- What’s On
Buy a stand-alone digital subscription and get unlimited access to dozens of back issues for just £18.99 / $18.99 a year.
Print subscribers automatically receive FREE access to the digital archive.
Please register at www.exacteditions.com/digital/cornucopia with your subscriber account number or contact email@example.com
The University of Pennsylvania Museum of Archaeology and Anthropology is the largest university museum in the USA with a million objects on its collection. April 2018 sees the opening of its new Middle Eastern Galleries, the first of a series of ‘Signature’ galleries. Through some 1200 objects, including 4,500-year-old jewellery from a Sumerian queen, the gallery will show how ancient Mesopotamian societies gave rise to the world’s first cities.
The Penn has been involved in excavations since the end of the 19th century when it carried out the first expeditions to the Sumerian city of Nippur, then in the Ottoman empire. In the 1920s, it worked with the British Museum and archaeologist Sir Leonard Woollley at Ur where the Sumerian Royal Tombs yielded gold and lapis items such as the two ram-shaped lyre. The museums took one each, and the Penn’s is on view in the new galleries.
Since 1950 the university has been involved with the excavations in the Phrygian city of Gordion, and in 2016 the museum hosted The Golden Age of King Midas, with a spectacular array of specially-loaned ancient artifacts from Turkey.
Some of the earliest photographs of Phrygian monuments are at Penn, and were published in John Henry Haynes: A Photographer and Archaeologist in the Ottoman Empire 1881–1900, by Robert G Ousterhout (Cornucopia Books), who is Professor of History of Art at Pennsylvania University and a regular contributor to Cornucopia.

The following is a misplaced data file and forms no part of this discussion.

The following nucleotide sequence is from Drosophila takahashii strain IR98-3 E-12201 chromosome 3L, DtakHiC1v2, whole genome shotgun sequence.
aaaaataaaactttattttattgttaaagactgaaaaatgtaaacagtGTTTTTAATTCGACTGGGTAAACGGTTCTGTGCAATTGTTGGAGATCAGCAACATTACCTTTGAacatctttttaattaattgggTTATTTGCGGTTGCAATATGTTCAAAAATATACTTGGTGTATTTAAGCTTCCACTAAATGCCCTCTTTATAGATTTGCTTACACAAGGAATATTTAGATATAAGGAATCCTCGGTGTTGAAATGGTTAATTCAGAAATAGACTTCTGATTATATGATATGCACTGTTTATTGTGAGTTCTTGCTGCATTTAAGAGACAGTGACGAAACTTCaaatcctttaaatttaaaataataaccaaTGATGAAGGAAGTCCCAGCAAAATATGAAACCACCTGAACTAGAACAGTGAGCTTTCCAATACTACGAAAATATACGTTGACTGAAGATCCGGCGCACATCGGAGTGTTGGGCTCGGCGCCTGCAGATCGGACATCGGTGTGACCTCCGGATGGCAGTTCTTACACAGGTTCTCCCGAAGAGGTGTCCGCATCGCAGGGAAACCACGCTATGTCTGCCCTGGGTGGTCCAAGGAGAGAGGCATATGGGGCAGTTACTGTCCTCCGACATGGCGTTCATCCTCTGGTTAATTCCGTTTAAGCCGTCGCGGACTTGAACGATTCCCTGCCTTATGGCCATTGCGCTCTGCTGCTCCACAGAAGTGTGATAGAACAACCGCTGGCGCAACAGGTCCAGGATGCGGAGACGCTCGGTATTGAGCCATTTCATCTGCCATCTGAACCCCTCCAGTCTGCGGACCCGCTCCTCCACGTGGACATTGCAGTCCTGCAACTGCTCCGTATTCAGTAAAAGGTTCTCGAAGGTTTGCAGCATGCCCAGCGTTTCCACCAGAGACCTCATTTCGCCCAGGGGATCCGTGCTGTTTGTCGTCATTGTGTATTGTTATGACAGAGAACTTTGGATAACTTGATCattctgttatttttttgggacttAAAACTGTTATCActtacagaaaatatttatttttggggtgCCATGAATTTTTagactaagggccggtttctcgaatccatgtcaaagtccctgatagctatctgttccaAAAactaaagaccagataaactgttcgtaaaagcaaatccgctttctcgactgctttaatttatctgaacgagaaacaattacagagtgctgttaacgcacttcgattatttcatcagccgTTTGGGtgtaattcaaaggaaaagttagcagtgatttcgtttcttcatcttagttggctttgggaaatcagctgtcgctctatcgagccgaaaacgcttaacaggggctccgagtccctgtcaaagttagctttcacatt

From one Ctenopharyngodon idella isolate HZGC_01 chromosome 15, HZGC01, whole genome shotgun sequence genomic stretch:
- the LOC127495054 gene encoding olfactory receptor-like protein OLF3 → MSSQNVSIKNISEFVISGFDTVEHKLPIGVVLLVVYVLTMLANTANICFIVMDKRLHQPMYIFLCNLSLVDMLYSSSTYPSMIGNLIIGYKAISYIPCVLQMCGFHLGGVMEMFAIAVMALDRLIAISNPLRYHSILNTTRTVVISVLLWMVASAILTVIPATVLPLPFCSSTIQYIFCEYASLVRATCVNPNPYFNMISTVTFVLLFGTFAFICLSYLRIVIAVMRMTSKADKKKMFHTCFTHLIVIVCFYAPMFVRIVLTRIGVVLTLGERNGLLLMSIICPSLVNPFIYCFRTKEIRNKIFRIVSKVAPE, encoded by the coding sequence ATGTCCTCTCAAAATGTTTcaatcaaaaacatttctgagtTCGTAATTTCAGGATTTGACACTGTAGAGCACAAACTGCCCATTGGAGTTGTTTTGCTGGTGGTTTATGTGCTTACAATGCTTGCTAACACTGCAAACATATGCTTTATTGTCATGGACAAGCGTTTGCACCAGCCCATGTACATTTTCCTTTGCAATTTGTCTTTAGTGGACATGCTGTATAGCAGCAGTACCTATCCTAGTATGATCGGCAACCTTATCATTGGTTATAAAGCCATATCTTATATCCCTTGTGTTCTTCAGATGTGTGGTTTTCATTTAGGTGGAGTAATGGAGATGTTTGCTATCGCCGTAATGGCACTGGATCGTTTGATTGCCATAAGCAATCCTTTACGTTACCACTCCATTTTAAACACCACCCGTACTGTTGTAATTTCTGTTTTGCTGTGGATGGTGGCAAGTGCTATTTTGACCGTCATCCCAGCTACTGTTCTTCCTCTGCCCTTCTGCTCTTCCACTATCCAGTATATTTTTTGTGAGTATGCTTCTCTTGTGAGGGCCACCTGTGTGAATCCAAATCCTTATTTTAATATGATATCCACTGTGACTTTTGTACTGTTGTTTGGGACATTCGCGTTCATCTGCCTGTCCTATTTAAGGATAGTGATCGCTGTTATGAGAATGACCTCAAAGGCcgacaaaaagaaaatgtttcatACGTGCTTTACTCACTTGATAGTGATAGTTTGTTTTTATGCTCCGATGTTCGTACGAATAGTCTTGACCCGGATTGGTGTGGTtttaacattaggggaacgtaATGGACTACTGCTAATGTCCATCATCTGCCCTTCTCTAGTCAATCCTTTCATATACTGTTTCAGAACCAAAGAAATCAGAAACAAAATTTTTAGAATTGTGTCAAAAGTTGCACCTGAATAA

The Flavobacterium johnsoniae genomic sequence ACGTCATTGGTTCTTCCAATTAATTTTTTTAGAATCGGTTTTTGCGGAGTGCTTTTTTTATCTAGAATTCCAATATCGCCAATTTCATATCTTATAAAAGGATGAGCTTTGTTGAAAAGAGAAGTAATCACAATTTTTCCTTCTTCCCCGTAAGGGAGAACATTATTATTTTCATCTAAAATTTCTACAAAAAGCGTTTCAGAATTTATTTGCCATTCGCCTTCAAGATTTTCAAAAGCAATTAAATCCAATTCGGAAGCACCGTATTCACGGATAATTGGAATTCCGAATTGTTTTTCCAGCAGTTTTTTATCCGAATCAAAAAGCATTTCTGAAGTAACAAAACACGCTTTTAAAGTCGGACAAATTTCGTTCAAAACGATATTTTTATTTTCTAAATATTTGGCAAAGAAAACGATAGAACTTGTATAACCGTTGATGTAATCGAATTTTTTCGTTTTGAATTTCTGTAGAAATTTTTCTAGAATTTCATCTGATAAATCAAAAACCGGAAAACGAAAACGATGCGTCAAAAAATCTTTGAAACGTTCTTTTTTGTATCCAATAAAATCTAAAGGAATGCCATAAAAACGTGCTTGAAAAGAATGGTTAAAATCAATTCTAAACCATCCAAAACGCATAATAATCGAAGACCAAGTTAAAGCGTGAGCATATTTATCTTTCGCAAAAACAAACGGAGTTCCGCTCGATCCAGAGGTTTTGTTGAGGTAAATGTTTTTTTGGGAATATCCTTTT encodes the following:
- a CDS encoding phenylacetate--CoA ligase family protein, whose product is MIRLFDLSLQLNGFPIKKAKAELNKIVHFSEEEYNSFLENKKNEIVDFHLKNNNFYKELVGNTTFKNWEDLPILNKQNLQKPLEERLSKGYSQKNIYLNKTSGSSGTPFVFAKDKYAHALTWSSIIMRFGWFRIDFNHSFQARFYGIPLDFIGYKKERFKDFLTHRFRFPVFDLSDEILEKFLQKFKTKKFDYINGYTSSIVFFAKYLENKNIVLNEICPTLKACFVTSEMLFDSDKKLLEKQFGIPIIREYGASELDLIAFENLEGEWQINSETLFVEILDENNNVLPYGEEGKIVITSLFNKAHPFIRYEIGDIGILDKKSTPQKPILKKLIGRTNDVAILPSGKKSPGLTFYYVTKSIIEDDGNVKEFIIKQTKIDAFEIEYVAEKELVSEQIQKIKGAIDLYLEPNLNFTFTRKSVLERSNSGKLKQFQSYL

Currently the University is at work around Ankara and elsewhere in Turkey for its Anatolian Genetic History Project, a genetic and ethnographic study of populations in Central Anatolia, to discover their origins and affinities with European, Near Eastern and Central Asian groups. The DNA studies go back 15,000 years.
The landscape is green and idyllic. It might be the backdrop in a Renaissance oil painting of some myth from the ancient world – which, in a way, is exactly what it is. The kings and princes of this land turned to dust long ago, and now many of the villagers are leaving, too. A sense of timelessness hangs over the land. Everywhere along its roads, one sees monuments and fragments, chunks hewn from a past that has almost assumed the status of legend: the times of Midas, Gordius, Alcibiades, and Seyyit Battal Gazi, the Romans, Seljuks and Ottomans.
This is Phrygia, one of the most beautiful and historic regions of Turkey, but a genuine case of a land that time and modernity have so far forgotten. Although the first ominous stirrings of tourism and development can be detected, as yet the bulldozers and construction machines have shown no signs of moving in.
The name Phrygia, a purely historical and geographical label, comes from the Phrygians, a people who dominated western central Anatolia during most of the gap between the fall of the Hittites, just before 1150BC, and about 690BC, when they were conquered by the Cimmerians. For a while they were one of the most powerful kingdoms in the Near East, and the beauty of their little-known monuments and artefacts suggests that, had the dice of history rolled more kindly, they might have been an powerful influence on world art.
Cornucopia has joined forces with the digital publishing platform Exact Editions to offer individual and institutional subscribers unlimited access to a searchable archive of fascinating back issues and every newly published issue. This brand new resource is available cross-platform on web, iOS and Android and offers a comprehensive search function, allowing the title’s cultural content to be delved into at the touch of a button.
Digital Subscription: £18.99 / $18.99 (1 year)Subscribe now